How WingBoards work

 

The components of a typical wingboard are the Wings, a dark red/brown in the illustration, the Deck with its legs , shown in yellow and the Spyder which is dark grey/black in the illustration.  The foot straps are attached to the Spyder and shown in bright yellow.
The role of the Spyder is to connect you, your weight and effort, via your two feet to the centres of lift of the two wings – that’s all – it’s virtually unconnected to the Deck, it is trapped inside the Deck moulding so they don’t fall apart but in use they act independently.  You are directly supported by the centre of lift of the wings. The Spyder will have to be quite strong and rigid and will probably be made of carbon fibre and, unlike in the illustration, may be practically invisible, hidden inside the Deck.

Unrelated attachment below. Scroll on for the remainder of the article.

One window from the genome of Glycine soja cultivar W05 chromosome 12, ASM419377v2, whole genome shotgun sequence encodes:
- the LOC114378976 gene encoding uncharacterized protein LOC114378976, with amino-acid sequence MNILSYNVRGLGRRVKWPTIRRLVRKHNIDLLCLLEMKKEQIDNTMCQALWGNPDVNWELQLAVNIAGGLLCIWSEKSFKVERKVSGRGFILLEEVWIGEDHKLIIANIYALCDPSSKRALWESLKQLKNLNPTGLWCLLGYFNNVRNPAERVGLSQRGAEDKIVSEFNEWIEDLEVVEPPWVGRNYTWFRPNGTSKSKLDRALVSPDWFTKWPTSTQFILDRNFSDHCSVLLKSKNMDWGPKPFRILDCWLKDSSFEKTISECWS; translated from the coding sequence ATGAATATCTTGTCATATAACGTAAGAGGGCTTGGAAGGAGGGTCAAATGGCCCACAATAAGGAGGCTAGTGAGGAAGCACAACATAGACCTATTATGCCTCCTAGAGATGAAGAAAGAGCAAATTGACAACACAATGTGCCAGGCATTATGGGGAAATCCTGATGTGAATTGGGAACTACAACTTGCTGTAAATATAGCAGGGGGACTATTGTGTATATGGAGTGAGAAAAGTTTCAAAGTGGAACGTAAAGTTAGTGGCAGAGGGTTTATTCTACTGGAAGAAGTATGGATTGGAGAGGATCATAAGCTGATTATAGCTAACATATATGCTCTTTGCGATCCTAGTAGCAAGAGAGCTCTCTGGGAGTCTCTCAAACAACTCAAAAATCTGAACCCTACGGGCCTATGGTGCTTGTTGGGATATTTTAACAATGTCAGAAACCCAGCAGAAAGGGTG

The Decks job is to provide a depth reference for the leading edge of the wings by planing across the surface of the ocean while dragging the wings through the water beneath it by means of its Legs, (which also serve as fins for directional stability).  The depth the Deck holds the Wing at is important, a wing needs about as much water covering it as its own chord, leading edge to trailing edge, to work properly.  The planing of the Deck should be as efficient as possible but since it is not carrying any weight its drag will be minimal anyway.
The Wings are the stars of the show, providing the lift necessary to carry the rider with minimum drag.  The high efficiency of the Wings, compared to planing surfaces, allow the use of much less steep regions of the water surface for playing in, along with much higher speed potential in the more active zones.